A Matter of Life and Deat...
My work might be considered ‘interventionist’ because it works against the t...
My work might be considered ‘interventionist’ because it works against the two foundations of the European tradition: Belief and Architecture. My work is against the connection of art to architecture, to the ‘statue’, to monumentality. I want it to be investigative, and therefore not ‘impressive’, not believable.
– Jimmie Durham, 2003
M HKA is proud to present the first comprehensive retrospective of Jimmie Durham’s art. Born in Arkansas in 1940 and based in Europe since 1994, he is one of the most influential artists today and a prominent essayist and poet. His art and his thinking are of crucial importance to many artists, curators and theoreticians, not least of the younger generation.
Durham is one of very few contemporary artists to also have hands-on experience of political work. In the 1970s he was one of the leaders of the American Indian Movement and then the representative of the International Indian Treaty Council to the United Nations.
The title for the retrospective was also used for one of Durham’s first solo exhibitions in New York in the 1980s. A Matter of Life and Death and Singing reflects his seriousness and wit, his aesthetic and political engagement, his inventive resistance to architecture and other symbols of the state. All this is part of Durham’s uncompromising commitment to what he calls ‘humanity’s thinking process’.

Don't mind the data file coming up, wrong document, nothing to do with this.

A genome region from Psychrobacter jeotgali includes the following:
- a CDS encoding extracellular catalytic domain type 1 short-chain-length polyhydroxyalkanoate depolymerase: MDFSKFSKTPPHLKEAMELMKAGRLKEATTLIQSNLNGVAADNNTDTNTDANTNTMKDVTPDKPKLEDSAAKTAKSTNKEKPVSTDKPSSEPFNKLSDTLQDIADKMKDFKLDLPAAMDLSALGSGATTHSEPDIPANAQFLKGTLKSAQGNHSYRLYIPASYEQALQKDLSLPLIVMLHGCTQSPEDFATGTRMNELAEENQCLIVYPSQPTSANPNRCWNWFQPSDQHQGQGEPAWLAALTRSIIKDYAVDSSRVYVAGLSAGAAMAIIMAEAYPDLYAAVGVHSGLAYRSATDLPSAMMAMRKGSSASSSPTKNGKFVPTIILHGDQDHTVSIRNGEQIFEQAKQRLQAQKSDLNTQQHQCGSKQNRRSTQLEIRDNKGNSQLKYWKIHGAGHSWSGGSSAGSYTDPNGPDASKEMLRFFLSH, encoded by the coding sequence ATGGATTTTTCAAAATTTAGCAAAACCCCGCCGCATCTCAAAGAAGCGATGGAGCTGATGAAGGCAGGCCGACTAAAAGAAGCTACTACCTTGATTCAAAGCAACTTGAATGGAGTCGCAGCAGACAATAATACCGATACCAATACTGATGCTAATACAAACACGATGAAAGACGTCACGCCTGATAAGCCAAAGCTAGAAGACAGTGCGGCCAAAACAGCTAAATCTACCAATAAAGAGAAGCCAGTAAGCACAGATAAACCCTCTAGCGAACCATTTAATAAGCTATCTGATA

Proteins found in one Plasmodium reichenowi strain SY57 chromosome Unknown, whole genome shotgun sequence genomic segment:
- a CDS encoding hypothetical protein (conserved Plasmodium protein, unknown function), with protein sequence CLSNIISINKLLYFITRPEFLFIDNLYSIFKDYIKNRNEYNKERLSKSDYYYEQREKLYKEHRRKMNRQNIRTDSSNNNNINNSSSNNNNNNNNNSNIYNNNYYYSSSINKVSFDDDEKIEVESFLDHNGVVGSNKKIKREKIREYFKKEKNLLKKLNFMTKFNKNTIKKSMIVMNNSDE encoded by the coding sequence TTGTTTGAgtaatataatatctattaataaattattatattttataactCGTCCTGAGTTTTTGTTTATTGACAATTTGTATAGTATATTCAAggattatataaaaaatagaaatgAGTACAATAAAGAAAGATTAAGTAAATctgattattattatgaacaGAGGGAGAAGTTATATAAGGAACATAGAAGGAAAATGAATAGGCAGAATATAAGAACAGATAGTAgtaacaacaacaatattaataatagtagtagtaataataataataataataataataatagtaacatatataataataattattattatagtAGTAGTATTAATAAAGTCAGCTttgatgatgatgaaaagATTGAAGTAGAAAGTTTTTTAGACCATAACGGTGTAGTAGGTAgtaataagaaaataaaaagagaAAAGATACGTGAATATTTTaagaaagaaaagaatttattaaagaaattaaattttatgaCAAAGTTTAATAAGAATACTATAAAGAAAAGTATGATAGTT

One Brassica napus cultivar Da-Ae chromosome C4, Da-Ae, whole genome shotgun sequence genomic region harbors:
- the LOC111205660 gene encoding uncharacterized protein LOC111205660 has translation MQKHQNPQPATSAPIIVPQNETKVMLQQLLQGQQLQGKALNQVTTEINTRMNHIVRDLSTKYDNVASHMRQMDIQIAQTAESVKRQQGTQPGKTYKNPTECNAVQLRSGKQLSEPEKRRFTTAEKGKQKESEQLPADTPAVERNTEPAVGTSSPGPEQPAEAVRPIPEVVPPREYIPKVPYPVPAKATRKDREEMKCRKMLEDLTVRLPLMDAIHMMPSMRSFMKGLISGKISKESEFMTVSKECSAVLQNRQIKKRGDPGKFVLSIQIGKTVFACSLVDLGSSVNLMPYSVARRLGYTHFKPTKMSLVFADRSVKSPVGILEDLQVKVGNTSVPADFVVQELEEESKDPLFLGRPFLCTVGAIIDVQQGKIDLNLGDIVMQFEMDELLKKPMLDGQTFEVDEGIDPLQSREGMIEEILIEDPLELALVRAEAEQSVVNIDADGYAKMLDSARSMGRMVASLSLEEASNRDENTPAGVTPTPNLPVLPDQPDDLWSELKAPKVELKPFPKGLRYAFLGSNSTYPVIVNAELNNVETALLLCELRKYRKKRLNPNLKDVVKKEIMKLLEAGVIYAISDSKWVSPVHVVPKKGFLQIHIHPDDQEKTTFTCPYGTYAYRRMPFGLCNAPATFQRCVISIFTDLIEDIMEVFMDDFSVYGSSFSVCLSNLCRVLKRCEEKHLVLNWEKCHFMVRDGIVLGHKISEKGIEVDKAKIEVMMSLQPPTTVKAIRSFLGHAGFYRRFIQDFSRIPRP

Durham uses all the components of what is today called visual art: the object, the image, the word, the action. Images and words may be nailed or glued or painted onto objects, which may be made ‘live’ in front of an audience. This process may be captured on video. His work is ‘sculpture’ in the widest sense: material appearances in space. The materials range from wood and stone and bone to plastic tubes and printed text. Durham also works with drawing, painting and video, and he creates his own museums, sometimes in collaboration with his partner, the artist Maria Thereza Alves.
Durham’s retrospective at M HKA features more than 100 works from all his creative periods. Many of his ideas and images recur in different forms at different stages of his career, so the exhibition presents ‘ensembles’ of works that are not always chronologically organised.
A generously illustrated book will accompany the retrospective. It is published by M HKA in collaboration with JRP Ringier in Zurich and contains essays by Jimmie Durham himself, Guy Brett and Richard William Hill, as well as an introduction by the curators. In addition there will be a new collection of Durham’s essays edited by Jean Fisher, who also edited the previous collection, A Certain Lack of Coherence.
The whole project is based on in-depth research and the creation of a substantial database, the M HKA ensemble bank, which already contains all of Durham’s texts and information about more than 800 of his works. This is the beginning of a digital catalogue raisonné of Jimmie Durham’s oeuvre, which M HKA will continue to develop.